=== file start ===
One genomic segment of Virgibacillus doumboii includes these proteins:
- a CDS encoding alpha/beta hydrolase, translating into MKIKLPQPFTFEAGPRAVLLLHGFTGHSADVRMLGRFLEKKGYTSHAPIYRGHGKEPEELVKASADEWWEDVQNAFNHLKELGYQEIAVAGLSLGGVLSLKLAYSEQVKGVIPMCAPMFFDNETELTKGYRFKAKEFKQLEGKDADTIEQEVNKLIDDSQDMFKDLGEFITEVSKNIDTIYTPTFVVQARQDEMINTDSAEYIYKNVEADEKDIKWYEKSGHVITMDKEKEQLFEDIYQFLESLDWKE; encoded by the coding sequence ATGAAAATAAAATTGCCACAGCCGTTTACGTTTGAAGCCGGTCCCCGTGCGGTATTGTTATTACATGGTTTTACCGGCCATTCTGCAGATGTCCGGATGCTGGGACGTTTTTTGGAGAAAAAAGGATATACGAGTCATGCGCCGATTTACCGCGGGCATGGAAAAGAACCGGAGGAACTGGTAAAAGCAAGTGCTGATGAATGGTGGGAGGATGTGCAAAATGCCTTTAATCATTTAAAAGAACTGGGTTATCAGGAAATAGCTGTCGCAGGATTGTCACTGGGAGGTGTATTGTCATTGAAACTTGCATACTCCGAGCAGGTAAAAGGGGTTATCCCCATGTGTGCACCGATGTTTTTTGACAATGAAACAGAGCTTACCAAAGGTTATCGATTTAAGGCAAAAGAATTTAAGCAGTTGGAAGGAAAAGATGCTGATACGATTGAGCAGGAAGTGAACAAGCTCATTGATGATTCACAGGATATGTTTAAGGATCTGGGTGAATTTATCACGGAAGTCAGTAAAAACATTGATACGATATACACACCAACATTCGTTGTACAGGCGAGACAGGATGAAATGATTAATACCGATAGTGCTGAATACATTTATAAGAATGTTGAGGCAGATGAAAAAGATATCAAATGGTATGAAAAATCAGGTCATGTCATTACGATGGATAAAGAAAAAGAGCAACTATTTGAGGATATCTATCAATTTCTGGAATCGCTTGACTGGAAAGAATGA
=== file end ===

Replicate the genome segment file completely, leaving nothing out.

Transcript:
One genomic segment of Virgibacillus doumboii includes these proteins:
- a CDS encoding alpha/beta hydrolase, translating into MKIKLPQPFTFEAGPRAVLLLHGFTGHSADVRMLGRFLEKKGYTSHAPIYRGHGKEPEELVKASADEWWEDVQNAFNHLKELGYQEIAVAGLSLGGVLSLKLAYSEQVKGVIPMCAPMFFDNETELTKGYRFKAKEFKQLEGKDADTIEQEVNKLIDDSQDMFKDLGEFITEVSKNIDTIYTPTFVVQARQDEMINTDSAEYIYKNVEADEKDIKWYEKSGHVITMDKEKEQLFEDIYQFLESLDWKE; encoded by the coding sequence ATGAAAATAAAATTGCCACAGCCGTTTACGTTTGAAGCCGGTCCCCGTGCGGTATTGTTATTACATGGTTTTACCGGCCATTCTGCAGATGTCCGGATGCTGGGACGTTTTTTGGAGAAAAAAGGATATACGAGTCATGCGCCGATTTACCGCGGGCATGGAAAAGAACCGGAGGAACTGGTAAAAGCAAGTGCTGATGAATGGTGGGAGGATGTGCAAAATGCCTTTAATCATTTAAAAGAACTGGGTTATCAGGAAATAGCTGTCGCAGGATTGTCACTGGGAGGTGTATTGTCATTGAAACTTGCATACTCCGAGCAGGTAAAAGGGGTTATCCCCATGTGTGCACCGATGTTTTTTGACAATGAAACAGAGCTTACCAAAGGTTATCGATTTAAGGCAAAAGAATTTAAGCAGTTGGAAGGAAAAGATGCTGATACGATTGAGCAGGAAGTGAACAAGCTCATTGATGATTCACAGGATATGTTTAAGGATCTGGGTGAATTTATCACGGAAGTCAGTAAAAACATTGATACGATATACACACCAACATTCGTTGTACAGGCGAGACAGGATGAAATGATTAATACCGATAGTGCTGAATACATTTATAAGAATGTTGAGGCAGATGAAAAAGATATCAAATGGTATGAAAAATCAGGTCATGTCATTACGATGGATAAAGAAAAAGAGCAACTATTTGAGGATATCTATCAATTTCTGGAATCGCTTGACTGGAAAGAATGA